New Brunswick

Why it's not easy to escape EI 'black hole'

For months, seasonal workers have been protesting in all parts of New Brunswick for the government to act on the EI "black hole."

Seasonal workers held protest after protest this winter when better economy led to fewer EI benefits

Fernand Thibodeau, speaking on behalf of protesters at a rally in front of Dominic LeBlanc's offices in Shediac. (CBC)

The federal solution to the unemployment insurance problem in New Brunswick has done little to ease frustrations of seasonal workers.

More than 200 people came from different areas of the province to take part in yet another protest this week — this one in front of the constituency office of federal minister Dominic LeBlanc.

Ottawa gave $10 million to New Brunswick in its recent federal budget for a training and work experience program that would essentially allow workers to continue collecting EI benefits during the "black hole" period — between now and June.

But by the looks of Wednesday's protest, many more were interested in taking to the streets than going back to school.

About 250 people were at Wednesday's rally, just as the federal work program to help ease the 'black hole' got underway. (CBC)

Only about 20 to 30 people signed up for the program, out of an estimated 40,000 seasonal workers on EI in the province.

Many of those interviewed on the streets said they're simply too old or not interested in learning new skills.

Instead, they would like to see the EI formula recalculated so they have benefits all winter or for there to be more opportunities in their own line of work.

So what's the 'black hole'?

The so-called "black hole" is the gap between when a seasonal worker's employment insurance benefits run out and when the worker's job starts up again.

The amount of insurance the workers get will depend on the number of hours worked. The more hours worked, the longer the EI benefits will last.

For instance, those who worked in the fishing industry in the Acadian Peninsula last summer had to work a minimum of 14 weeks, or just over three months, to qualify for EI.

But those who managed to find only 14 weeks of work received benefits for 23 weeks, based on the program's formula. That means they're without income, or in the black hole, for 15 weeks, or about three and a half months, before the next season starts and their wages resume.

Steven Hughes of Lamèque overcame the black hole by stringing together several jobs.

He worked as a deckhand on a snow-crab fishing boat from April until mid-July, then took out his own fishing boat to catch halibut in July and herring and rock crab in the fall, which kept him working until November.

He worked about 26 weeks, and was actually able to qualify for more insurance than he would need before being called back to work.

But Hughes said not everyone in the Acadian Peninsula can find as much work.

Steven Hughes works on a snow-crab fishing boat but also has his own licence for other fish to make sure he gets enough work every summer. (CBC)

He said those who work in the processing plants have been the worst off, and he expects next winter to be even more dire, with snow-crab processing being the main employer in the area.

"The government is pushing us as fishermen to have the fishing season end before the right whales arrive on the fishing ground," said Hughes, referring to measures announced to protect the endangered mammal after a historically devastating summer for North Atlantic right whales.

"We're talking maybe a four, five-week season. That's going to be affecting the people who work in the fish factory. They won't have enough weeks to qualify for EI."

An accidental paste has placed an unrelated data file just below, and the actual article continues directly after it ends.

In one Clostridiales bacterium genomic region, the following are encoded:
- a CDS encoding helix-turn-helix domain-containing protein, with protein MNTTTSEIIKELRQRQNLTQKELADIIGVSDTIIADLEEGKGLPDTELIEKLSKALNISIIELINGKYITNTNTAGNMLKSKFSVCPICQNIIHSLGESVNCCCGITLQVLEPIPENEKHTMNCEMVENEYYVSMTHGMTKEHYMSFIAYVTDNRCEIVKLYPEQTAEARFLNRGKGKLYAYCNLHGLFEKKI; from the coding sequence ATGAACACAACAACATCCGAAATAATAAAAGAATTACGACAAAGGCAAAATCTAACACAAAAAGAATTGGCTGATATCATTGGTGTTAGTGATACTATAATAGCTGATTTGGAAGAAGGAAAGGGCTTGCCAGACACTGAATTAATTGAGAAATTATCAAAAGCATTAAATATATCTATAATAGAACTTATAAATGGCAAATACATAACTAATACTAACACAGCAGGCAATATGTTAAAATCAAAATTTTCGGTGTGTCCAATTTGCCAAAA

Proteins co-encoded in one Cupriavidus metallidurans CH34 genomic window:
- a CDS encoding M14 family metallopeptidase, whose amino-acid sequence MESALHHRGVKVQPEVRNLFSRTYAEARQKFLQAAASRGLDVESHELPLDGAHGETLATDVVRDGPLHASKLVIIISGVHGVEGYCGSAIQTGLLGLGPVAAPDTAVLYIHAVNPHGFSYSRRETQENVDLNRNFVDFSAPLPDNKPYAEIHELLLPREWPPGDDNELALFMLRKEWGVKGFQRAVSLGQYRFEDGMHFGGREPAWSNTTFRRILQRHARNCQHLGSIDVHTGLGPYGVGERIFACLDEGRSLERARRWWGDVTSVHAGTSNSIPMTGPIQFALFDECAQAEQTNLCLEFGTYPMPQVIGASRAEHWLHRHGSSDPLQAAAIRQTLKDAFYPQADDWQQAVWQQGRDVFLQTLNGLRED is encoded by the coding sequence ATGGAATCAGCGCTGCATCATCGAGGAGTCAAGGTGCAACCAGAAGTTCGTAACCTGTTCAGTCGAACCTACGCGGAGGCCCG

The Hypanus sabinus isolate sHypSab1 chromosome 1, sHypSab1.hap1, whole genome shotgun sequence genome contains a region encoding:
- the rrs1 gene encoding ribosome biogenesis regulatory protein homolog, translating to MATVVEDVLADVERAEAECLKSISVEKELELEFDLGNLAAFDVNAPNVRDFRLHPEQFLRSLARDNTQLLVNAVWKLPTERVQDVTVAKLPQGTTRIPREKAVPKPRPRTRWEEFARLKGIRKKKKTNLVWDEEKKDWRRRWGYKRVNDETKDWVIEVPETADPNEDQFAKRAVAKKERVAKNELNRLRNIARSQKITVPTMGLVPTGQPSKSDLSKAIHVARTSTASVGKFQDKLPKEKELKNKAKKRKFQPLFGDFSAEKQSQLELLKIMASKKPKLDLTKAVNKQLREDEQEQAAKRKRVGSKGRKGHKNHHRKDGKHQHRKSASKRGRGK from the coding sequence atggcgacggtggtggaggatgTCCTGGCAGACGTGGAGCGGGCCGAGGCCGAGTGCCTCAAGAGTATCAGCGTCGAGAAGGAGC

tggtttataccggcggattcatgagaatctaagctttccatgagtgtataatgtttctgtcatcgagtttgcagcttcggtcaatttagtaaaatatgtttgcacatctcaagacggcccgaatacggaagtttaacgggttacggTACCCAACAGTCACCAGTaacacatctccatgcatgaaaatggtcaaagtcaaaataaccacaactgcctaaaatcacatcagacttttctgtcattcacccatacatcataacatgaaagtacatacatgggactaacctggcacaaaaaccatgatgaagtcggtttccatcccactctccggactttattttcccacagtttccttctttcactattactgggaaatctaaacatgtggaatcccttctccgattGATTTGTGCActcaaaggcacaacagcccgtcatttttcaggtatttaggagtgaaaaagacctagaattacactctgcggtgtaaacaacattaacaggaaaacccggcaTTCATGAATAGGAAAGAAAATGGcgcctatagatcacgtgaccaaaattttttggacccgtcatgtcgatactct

Hughes expects next year to be even worse for people trying to make EI benefits stretch until their work starts up again. (CBC)

To make matters worse, said Hughes, the minimum number of weeks of work to qualify for EI will go up to 16 weeks next year from 14.

"Everybody is very worried," he said. 

"In the Acadian Peninsula, we all depend on the fishing industry. If there's less EI to go around, the people who run the stores won't be able to sell as much as before. The whole economy is going to be going down."

Better economy, fewer benefits

The reason seasonal workers throughout the province are getting fewer EI cheques this year is essentially because the economy is better.

The weeks-to-benefits formula is based on the unemployment rate, with the logic that lower unemployment means it's easier for seasonal workers to find work in the off-season.

Unemployment has gone down in New Brunswick in the past year, and even up north many employers say they're having a hard time finding workers to fill vacancies.

  Unemployment Rate by EI Economic Region (%, month of April) 
Fredericton-Moncton-Saint John6.96.7

According to experts, that's why there's an issue this year.

"The EI system was set up at a time where you had chronic high unemployment," said David Campbell, an economic development consultant.

Economist David Campbell said even though the population is increasing, New Brunswick still needs "more ambition" to attract the workforce needed to strengthen and grow the economy. (CBC)

"And now you've got a situation where there's lots of industries struggling to find workers, even in these areas that have high unemployment," he said. "So it's a bit of a weird paradox. So in the long run, we have to reform the system so that it encourages people to work in the jobs that are available in their region."

Others, like Hughes, believe the solution is to create more work opportunities in the fishing industry.

"Entrepreneurs and the government have to sit hand in hand to basically create an economy that's 16 weeks," said Hughes.

But in the meantime, those who are angry are showing no sign of slowing down, with a protest already planned for next week.


Gabrielle Fahmy is a reporter based in Moncton. She's been a journalist with the CBC since 2014.